The Pensions Regulator (TPR) in the UK has warned defined benefit (DB) pension fund trustees to ensure they have an appropriate understanding of employers’ financial positions and potential future challenges, following significant turbulence recently that the UK economy has had to endure.

In a blog post on the regulator’s website, Nicola Parish, executive director of frontline regulation, noted that “increasing inflation, interest rates and fuel/energy prices have impacted both businesses and the public alike”.

“In addition, according to the Bank of England’s monthly ‘Money and Credit’ statistics, the level of debt taken on by UK businesses has increased during the pandemic which has reduced resilience and there has been an increase in borrowing by small and medium-sized enterprises,” she added.

She said that a high level of debt among businesses can risk their ability to support DB pension schemes.

“With this continued uncertainty, we expect trustees and all relevant stakeholders to remain vigilant to further economic challenges which may negatively impact the ability of sponsoring employers to support DB pension schemes,” she continued.

Parish said that during times of economic challenge, it is even more important to closely monitor the employers’ financial position and to take appropriate advice.

Guidance refresh

The regulator has refreshed the guidance to support trustees dealing with employer stress or distress it published in autumn 2020 during the unprecedented impact on the UK economy caused by COVID-19.

The republished guidance recommendas that all trustees should adopt a fully documented integrated risk management (IRM) approach to their scheme, with workable contingency plans and suitable triggers in place.

Nicola Parish at TPR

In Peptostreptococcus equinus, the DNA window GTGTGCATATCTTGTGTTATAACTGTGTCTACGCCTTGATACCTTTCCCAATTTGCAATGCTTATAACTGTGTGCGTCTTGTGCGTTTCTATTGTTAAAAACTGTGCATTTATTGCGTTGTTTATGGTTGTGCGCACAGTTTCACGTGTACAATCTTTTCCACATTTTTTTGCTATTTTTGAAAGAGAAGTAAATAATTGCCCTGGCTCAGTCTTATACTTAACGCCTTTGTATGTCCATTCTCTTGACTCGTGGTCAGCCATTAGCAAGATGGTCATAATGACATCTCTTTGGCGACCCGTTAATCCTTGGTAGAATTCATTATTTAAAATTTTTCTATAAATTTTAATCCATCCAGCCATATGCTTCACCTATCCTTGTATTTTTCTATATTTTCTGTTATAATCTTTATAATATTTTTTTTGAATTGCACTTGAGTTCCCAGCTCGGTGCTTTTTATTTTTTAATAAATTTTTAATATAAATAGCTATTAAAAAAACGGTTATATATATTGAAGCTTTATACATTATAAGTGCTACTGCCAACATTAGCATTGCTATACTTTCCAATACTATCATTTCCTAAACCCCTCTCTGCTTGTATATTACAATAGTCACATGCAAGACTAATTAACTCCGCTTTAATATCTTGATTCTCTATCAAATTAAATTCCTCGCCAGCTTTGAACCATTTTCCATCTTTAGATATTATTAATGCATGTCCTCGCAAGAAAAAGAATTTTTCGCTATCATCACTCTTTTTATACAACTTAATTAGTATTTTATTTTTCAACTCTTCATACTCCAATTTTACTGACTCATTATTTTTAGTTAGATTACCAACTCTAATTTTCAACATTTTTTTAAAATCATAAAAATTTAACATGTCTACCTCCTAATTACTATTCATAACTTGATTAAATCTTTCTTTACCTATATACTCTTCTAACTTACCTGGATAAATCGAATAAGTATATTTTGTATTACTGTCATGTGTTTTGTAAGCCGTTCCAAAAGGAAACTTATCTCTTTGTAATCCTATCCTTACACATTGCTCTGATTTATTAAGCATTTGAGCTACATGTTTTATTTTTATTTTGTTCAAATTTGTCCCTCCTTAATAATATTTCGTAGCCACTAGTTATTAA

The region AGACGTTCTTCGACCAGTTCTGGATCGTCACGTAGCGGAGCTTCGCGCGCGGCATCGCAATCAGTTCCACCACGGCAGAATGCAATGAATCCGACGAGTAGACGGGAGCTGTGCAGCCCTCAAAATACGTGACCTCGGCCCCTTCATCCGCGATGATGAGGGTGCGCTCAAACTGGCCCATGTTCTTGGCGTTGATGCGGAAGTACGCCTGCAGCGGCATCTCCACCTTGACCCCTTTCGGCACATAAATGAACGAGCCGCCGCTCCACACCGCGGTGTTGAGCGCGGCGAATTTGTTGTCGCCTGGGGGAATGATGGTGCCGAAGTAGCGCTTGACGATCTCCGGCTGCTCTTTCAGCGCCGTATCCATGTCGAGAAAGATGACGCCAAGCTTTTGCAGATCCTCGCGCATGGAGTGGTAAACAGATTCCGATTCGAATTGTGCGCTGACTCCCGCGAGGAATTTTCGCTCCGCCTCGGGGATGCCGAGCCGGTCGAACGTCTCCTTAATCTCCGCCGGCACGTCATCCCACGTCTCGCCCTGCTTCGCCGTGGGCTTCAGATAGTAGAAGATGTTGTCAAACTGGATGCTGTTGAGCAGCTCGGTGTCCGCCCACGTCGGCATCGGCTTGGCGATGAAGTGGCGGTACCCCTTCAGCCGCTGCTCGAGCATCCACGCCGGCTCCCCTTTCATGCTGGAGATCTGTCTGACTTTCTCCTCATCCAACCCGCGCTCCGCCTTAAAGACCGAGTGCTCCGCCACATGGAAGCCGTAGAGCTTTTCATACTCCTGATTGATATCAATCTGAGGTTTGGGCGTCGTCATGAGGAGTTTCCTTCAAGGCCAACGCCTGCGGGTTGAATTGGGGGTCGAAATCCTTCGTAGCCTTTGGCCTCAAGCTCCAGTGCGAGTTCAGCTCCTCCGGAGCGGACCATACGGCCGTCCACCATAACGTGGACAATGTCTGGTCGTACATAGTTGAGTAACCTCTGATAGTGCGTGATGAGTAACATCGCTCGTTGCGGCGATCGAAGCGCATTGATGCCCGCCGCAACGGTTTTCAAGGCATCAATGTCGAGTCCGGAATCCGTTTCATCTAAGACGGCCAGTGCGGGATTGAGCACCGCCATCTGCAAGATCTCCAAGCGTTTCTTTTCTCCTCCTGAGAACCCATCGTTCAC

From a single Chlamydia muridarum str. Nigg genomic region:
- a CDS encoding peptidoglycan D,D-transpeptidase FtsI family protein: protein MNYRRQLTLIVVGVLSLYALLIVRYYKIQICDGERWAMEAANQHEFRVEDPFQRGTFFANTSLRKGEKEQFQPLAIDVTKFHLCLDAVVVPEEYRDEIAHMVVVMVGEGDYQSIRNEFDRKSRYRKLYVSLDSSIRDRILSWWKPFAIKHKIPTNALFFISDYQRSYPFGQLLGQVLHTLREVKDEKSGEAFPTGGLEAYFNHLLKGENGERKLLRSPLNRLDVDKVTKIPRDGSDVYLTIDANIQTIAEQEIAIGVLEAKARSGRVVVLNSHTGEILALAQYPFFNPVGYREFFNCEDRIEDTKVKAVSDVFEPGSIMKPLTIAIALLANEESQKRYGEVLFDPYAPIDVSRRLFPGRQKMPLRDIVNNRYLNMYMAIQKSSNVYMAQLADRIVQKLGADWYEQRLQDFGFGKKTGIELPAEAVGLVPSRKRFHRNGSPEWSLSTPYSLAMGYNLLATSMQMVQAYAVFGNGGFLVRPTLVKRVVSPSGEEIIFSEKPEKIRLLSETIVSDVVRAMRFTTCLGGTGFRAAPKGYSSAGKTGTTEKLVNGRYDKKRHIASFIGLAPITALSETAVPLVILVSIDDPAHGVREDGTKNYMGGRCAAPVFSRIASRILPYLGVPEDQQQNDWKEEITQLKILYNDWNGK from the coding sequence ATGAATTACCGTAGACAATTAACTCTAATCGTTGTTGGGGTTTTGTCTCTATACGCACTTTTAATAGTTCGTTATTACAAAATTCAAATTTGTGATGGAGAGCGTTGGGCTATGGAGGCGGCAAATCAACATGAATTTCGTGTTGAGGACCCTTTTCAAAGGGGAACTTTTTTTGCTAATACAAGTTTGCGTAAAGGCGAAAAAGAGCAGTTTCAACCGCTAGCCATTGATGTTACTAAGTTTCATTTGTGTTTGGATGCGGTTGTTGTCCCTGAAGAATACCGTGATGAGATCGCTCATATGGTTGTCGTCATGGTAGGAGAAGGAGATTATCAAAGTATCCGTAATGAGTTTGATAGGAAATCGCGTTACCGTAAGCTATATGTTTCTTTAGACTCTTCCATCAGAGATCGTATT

Nicola Parish at TPR

Practising IRM will highlight problems early on, and the sooner trustees act, the greater the prospects of protecting the scheme’s position, the guidance stated. Trustees should regularly review these risk management and governance procedures to make sure they’re fit for purpose, it added.

The guidance also recommends trsutees engage regularly with the employer and with other creditors (where applicable) as this will help trustees identify and manage key risks early on.

If trustees delay putting robust scheme protections in place, other stakeholders, such as lenders, will be in a better position to exert control over and extract value from a distressed employer, potentially to the detriment of the scheme, TPR said.

“We expect all trustees to have appropriate covenant monitoring in place as part of their integrated risk management framework and we urge trustees to revisit this guidance and take appropriate action,” Parish said in her blog.

Engaging with TPR

“We remind trustees of DB pension schemes whose sponsoring employer is demonstrating signs of stress or distress, to engage with us and other key stakeholders, at an early stage,” Parish said, adding that employers and associated corporates should also know that TPR is receptive to early discussions regarding plans they are considering that may impact their pension schemes.

“Our role is not just to use our powers when things go wrong. While trustees are the first line of defence for pension savers, we can provide trustees with support so they can achieve good outcomes,” she noted.

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